What more could the Alabama running back do? He has rushed for more than 100 yards in six straight games for the undefeated Crimson Tide, proving he definitely belongs in the Heisman mix. On the season, he averages almost seven yards a carry and has scored in all but one of Bama's wins. This weekend, he will face a Tennessee Volunteer team that has lost two in a row.
Griffin's numbers came back slightly to earth's radar, but this much can definitely be said about Baylor's quarterback: he is not the Bears' problem, even after they lost to 55-28 to Texas A&M. In a losing effort, all he did was complete 28 out of 40 passes for 430 yards and 3 touchdowns. Baylor rests this weekend, but its job does not get any easier next weekend against Oklahoma State. Griffin would need a marquee win like that to merit serious Heisman consideration.
5. Kellen Moore
In a more just world, Boise State's quarterback would receive more attention. He just does what he does. Last weekend, he completed an ungodly 26 of 30 passes for 338 yards and four touchdown passes. Per usual, he did not throw any interceptions en route to Boise State's 63-13 win over Colorado State. Look for Moore to put up big numbers again this weekend against a struggling Air Force defense.
Honorable mention: Landry Jones (Oklahoma quarterback)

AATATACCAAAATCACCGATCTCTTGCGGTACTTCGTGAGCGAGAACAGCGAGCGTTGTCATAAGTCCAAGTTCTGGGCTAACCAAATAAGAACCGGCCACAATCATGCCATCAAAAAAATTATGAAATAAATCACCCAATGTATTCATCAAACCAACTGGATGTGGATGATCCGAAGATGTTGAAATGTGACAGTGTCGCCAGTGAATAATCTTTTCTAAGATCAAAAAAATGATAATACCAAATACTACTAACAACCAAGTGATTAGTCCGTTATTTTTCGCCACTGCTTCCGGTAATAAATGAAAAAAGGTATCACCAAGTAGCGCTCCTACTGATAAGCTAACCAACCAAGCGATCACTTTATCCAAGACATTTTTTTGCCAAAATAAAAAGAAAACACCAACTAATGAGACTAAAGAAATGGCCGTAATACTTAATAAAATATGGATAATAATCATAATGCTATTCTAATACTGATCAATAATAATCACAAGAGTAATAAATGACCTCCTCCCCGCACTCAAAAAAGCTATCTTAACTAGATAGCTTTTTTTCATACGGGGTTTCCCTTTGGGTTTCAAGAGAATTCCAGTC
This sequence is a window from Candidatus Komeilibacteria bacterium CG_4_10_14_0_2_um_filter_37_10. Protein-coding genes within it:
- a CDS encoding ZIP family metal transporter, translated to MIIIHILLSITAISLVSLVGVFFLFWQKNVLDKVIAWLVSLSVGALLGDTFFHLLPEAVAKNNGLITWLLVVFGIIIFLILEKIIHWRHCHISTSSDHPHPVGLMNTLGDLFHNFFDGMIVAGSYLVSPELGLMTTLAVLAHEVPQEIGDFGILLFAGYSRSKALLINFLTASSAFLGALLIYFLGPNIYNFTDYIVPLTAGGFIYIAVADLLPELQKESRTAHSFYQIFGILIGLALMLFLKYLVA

Do you think North Carolina State head coach Tom O’Brian regrets telling quarterback Russell Wilson to choose between pursuing his baseball career and competing for the quarterbacking job at North Carolina State yet? Either way, Wisconsin is reaping the benefits. And Wilson leads this week’s list of Heisman candidates.
1. Russell Wilson. He has been dominant (13 touchdown passes, one interception, 75% completion rate, two rushing touchdowns) in leading the Badgers to their undefeated start. Against Nebraska, they almost looked unbeatable. After this weekend’s contest with IU—which Wisconsin will surely win—the Badgers have their next tough test at Michigan State on October 22.
2. Andrew Luck. Even though it seems much of the popular press has already anointed Luck the Heisman winner, he will probably have to play well and beat USC, Oregon, and Notre Dame in three out of his last five games to garner the award. His numbers compare to Wilson’s: 14 touchdown passes, two interceptions, 73% completion rate, one rushing touchdown. All of this will likely result in Luck as the first quarterback drafted in 2012, but whether or not the Heisman trophy will be part of the package remains to be seen.